Connecting state and local government leaders
Study of five cities finds “lavish” amounts of parking.
New research that inventories the parking available in five U.S. cities suggests that it’s generally overbuilt, given current demand and expectations about future driving trends.
The Mortgage Bankers Association's Research Institute for Housing America study looks at New York City, Philadelphia, Seattle, Des Moines, Iowa, and Jackson, Wyoming and concludes these places have a “lavish amount of parking” that has required “monumental” investment.
"Today's empty parking spaces can be seen as a land bank in some of the most convenient city locations, or, taken another way, a future is arriving where builders will be able to provide more of everything else and fewer parking spaces," said the report’s author, Eric Scharnhorst.
New York was the only place among the five covered by the study with more homes than parking. In contrast, Des Moines has 83,141 households and 1.6 million parking spaces. In Jackson, a hub for tourists visiting nearby Grand Teton National Park, ski resorts, and other destinations, parking spaces outnumber homes 27 to 1, according to the report.
By calculating median land prices, and making certain assumptions, the study offers an estimate for the “replacement cost” of all parking in each city. In Seattle, for instance, it says there are 1.6 million parking spaces with an estimated value of about $35 billion.
The findings come as planners, policy makers and real estate developers mull questions about declines in car ownership, the rise of ride-booking and car-sharing, emerging self-driving vehicle technology, and how these trends could affect parking needs.
Gordon Clowers, a senior planner with the city of Seattle, has recently done extensive work on legislation to overhaul the local parking code.
"I agree that the pattern of development of parking in new developments generally has provided too much parking over many years, many decades,” he said by phone on Thursday.
“There's a lot of room to fine tune that,” he added.
As for the study, he described it as a decent yardstick to compare different places, and said it could have some relevance for assessing the real estate value of parking, but that it wouldn’t have been very helpful in the city’s recent parking code rewrite. “It’s a little bit high level,” he said.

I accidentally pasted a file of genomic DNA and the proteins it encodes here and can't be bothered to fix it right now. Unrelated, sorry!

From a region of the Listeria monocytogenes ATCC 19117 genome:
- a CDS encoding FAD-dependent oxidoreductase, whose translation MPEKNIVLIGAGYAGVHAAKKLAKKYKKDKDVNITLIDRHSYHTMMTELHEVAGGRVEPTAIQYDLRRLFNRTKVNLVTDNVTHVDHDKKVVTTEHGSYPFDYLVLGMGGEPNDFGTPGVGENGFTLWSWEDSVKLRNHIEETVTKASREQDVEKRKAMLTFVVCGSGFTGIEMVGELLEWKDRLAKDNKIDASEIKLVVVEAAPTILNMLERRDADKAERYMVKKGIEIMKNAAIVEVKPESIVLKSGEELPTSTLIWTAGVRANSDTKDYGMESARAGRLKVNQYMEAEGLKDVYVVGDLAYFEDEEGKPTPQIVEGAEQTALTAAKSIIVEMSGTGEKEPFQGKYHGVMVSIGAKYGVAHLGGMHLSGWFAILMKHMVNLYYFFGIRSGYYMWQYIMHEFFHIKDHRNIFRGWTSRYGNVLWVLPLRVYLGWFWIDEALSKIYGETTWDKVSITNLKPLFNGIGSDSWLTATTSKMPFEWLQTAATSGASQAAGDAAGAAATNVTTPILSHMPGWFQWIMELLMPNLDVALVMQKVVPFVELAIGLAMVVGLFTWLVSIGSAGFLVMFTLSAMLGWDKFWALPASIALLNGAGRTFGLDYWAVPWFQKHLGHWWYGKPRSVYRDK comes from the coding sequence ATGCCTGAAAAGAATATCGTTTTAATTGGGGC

In places with thriving real estate markets, discussions about parking are often intertwined with those about property development. “As land prices increase developers often replace surface parking with buildings full of other uses, and basements full of parking,” the report notes.
Parking spaces in structures come with a cost, which can be $60,000 or more, according to figures cited in the report. It adds: “After decades of requiring parking for new construction, car storage has become the primary land use in many city areas.”
Clowers said that with Seattle’s parking code revamp, part of what the city was trying to achieve is to allow for more housing to be developed on each piece of property, and to make it so the cost of building parking is less of a burden on the cost for new construction.
"If you require less, or very little, then you're enabling a much lower cost per-unit,” he added. “And you’re also actually preserving more space on the property to put more housing units in.”
Clowers pointed to 2012 research from the Bureau of Planning and Sustainability in Portland, Oregon, that shows how building more, or less, parking, or different types of parking, on a property has the potential to influence rent prices.
The deputy city manager in Des Moines, Matthew Anderson, said by email Thursday that he was aware of the study, but had not read it, and that he and the city manager were occupied dealing with recovery efforts after serious flooding there in recent weeks.
Mike Fratantoni, a trust administrator for the Research Institute for Housing America and the Mortgage Bankers Association’s chief economist, said in a statement that the new report "gives us a window into land-use trends that are sure to intensify in the coming decades."
A full copy of the report, which was released this week, can be found here.
Bill Lucia is a Senior Reporter for Government Executive's Route Fifty and is based in Washington, D.C.
NEXT STORY: N.Y. Subway Chief’s Lack of a Mayoral Meeting Raises Eyebrows